Chapter

National Wage Determination in Japan

Clair Brown, Yoshifumi Nakata, Michael Reich and Lloyd Ulman

in Work and Pay in the United States and Japan

Published in print January 1998 | ISBN: 9780195115215
Published online October 2011 | e-ISBN: 9780199854820 | DOI: http://dx.doi.org/10.1093/acprof:oso/9780195115215.003.0006
National Wage Determination in Japan

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This chapter analyzes how Shunto—Japan's Annual Spring Labor Offensive—has transformed from a wage-boosting mechanism in the high-growth period of the 1960s and early 1970s into an engine of restraint since the mid-1970s. It illustrates that as a response to the demise of industry-wide bargaining during the 1940s and to the weakness of enterprise-based unions, militant union leaders introduced a system of coordinated bargaining across firms and industries on an economy-wide basis. Shunto was at first intended to redress the power imbalance and advance real wages to Western levels as rapidly as possible. However, after a violent wage explosion in the wake of the 1973 oil crisis threatened the economy with inflation, unemployment, and a loss of international competitiveness, a transformation of the system occurred and it was used to restrain wage movements below productivity growth, assuring the international competitiveness of the export sector.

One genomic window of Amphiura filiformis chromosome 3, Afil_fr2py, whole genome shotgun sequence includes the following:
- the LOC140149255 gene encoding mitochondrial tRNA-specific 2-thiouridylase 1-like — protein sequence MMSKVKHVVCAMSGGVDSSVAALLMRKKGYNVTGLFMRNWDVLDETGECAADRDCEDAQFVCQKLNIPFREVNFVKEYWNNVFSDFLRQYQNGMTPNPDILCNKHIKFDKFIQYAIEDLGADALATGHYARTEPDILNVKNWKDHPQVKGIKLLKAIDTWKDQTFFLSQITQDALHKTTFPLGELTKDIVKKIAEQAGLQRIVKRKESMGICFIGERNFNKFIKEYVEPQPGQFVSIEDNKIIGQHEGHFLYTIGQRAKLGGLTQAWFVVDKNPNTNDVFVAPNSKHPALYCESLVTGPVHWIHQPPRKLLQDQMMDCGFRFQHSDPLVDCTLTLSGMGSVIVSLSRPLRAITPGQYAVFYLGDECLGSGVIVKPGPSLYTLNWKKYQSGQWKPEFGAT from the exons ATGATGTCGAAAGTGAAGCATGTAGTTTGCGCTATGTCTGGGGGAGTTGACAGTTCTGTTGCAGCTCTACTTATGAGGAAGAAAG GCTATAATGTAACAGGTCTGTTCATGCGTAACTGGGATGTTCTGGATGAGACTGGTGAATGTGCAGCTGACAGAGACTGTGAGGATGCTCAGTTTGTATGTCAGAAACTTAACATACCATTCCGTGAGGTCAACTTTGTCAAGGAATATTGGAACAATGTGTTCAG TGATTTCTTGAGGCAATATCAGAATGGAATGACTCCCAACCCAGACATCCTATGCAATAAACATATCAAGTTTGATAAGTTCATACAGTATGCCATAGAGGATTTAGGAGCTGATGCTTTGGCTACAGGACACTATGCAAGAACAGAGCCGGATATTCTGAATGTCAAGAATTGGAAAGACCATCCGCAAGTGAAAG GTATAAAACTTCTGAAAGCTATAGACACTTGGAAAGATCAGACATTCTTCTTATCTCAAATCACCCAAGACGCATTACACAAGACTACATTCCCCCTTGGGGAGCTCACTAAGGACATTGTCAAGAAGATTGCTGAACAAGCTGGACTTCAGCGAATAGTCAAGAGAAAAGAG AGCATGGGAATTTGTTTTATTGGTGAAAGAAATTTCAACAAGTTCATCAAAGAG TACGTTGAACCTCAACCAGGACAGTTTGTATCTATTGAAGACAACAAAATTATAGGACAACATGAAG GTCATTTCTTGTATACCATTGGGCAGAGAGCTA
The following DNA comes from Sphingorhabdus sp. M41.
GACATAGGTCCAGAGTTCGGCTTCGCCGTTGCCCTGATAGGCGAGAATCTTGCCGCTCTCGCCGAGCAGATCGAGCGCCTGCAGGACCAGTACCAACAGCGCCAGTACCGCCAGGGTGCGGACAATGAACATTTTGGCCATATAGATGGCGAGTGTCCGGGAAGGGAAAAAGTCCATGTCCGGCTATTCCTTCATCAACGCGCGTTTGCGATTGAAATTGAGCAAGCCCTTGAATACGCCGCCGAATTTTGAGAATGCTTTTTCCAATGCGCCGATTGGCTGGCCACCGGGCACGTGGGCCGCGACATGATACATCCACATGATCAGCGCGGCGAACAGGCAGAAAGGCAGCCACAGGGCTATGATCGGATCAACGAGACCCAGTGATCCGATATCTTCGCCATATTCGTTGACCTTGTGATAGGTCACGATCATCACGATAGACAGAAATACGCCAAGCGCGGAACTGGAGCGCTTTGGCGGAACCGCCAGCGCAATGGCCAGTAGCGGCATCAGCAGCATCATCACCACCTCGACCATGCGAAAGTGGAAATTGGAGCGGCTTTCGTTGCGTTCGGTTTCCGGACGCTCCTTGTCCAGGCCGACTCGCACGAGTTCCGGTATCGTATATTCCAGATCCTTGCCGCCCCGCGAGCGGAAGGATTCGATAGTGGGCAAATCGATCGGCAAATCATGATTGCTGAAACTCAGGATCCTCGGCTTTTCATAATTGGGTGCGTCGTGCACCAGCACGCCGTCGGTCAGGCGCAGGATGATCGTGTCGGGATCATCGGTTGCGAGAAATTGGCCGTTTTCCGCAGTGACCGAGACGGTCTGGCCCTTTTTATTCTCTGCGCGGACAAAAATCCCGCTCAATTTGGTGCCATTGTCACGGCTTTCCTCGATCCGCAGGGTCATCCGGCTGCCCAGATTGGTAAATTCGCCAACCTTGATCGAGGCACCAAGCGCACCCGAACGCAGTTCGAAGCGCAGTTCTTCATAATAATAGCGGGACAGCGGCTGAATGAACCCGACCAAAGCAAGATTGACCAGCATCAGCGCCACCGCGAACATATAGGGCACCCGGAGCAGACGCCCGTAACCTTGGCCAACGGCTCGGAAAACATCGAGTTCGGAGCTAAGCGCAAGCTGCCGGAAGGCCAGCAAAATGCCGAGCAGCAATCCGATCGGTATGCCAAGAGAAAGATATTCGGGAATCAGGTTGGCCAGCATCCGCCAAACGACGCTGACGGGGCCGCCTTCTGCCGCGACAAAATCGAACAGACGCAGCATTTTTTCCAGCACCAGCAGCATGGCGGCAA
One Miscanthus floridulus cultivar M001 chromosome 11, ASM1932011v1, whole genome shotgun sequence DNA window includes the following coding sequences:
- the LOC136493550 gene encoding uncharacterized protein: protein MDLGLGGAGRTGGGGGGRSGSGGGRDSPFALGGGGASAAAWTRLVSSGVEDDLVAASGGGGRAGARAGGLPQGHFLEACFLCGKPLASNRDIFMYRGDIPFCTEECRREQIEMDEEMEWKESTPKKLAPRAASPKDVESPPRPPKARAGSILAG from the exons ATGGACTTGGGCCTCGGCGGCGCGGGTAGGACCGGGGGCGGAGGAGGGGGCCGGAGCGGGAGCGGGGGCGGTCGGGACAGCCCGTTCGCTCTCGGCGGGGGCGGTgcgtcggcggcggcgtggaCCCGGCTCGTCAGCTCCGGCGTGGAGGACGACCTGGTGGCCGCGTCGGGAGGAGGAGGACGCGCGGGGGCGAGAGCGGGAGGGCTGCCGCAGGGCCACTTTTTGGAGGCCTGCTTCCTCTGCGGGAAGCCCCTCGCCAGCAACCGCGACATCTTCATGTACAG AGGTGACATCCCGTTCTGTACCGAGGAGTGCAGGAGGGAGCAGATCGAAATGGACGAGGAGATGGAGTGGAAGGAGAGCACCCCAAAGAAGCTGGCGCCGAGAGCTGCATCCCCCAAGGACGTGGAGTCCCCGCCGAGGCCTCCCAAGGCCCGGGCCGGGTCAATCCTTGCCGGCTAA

Keywords: Shunto; Labor Offensive; enterprise-based unions; union leaders; wage explosion; oil crisis; wage movements

Chapter.  15311 words.  Illustrated.

Subjects: International Business

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